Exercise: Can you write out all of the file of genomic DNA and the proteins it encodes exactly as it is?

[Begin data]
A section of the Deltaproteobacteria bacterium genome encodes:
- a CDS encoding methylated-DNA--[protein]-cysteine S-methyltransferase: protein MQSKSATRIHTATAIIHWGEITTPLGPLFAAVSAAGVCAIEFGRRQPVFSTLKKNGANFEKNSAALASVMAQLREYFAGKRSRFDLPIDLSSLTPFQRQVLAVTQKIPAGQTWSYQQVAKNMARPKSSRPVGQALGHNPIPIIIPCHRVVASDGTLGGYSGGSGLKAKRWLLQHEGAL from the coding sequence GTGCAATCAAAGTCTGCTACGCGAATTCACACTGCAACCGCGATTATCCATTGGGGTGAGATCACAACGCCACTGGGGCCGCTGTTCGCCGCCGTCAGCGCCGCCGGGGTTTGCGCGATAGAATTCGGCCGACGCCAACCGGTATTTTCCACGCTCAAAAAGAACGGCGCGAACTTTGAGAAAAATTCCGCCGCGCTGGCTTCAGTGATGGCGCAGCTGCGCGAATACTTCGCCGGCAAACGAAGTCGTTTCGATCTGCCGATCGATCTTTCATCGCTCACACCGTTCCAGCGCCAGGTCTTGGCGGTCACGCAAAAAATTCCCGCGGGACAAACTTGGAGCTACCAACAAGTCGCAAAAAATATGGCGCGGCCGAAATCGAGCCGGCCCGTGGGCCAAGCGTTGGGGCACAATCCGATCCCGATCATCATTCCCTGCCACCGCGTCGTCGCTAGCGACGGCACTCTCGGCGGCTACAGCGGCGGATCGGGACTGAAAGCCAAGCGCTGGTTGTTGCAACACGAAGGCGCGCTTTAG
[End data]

A section of the Deltaproteobacteria bacterium genome encodes:
- a CDS encoding methylated-DNA--[protein]-cysteine S-methyltransferase: protein MQSKSATRIHTATAIIHWGEITTPLGPLFAAVSAAGVCAIEFGRRQPVFSTLKKNGANFEKNSAALASVMAQLREYFAGKRSRFDLPIDLSSLTPFQRQVLAVTQKIPAGQTWSYQQVAKNMARPKSSRPVGQALGHNPIPIIIPCHRVVASDGTLGGYSGGSGLKAKRWLLQHEGAL from the coding sequence GTGCAATCAAAGTCTGCTACGCGAATTCACACTGCAACCGCGATTATCCATTGGGGTGAGATCACAACGCCACTGGGGCCGCTGTTCGCCGCCGTCAGCGCCGCCGGGGTTTGCGCGATAGAATTCGGCCGACGCCAACCGGTATTTTCCACGCTCAAAAAGAACGGCGCGAACTTTGAGAAAAATTCCGCCGCGCTGGCTTCAGTGATGGCGCAGCTGCGCGAATACTTCGCCGGCAAACGAAGTCGTTTCGATCTGCCGATCGATCTTTCATCGCTCACACCGTTCCAGCGCCAGGTCTTGGCGGTCACGCAAAAAATTCCCGCGGGACAAACTTGGAGCTACCAACAAGTCGCAAAAAATATGGCGCGGCCGAAATCGAGCCGGCCCGTGGGCCAAGCGTTGGGGCACAATCCGATCCCGATCATCATTCCCTGCCACCGCGTCGTCGCTAGCGACGGCACTCTCGGCGGCTACAGCGGCGGATCGGGACTGAAAGCCAAGCGCTGGTTGTTGCAACACGAAGGCGCGCTTTAG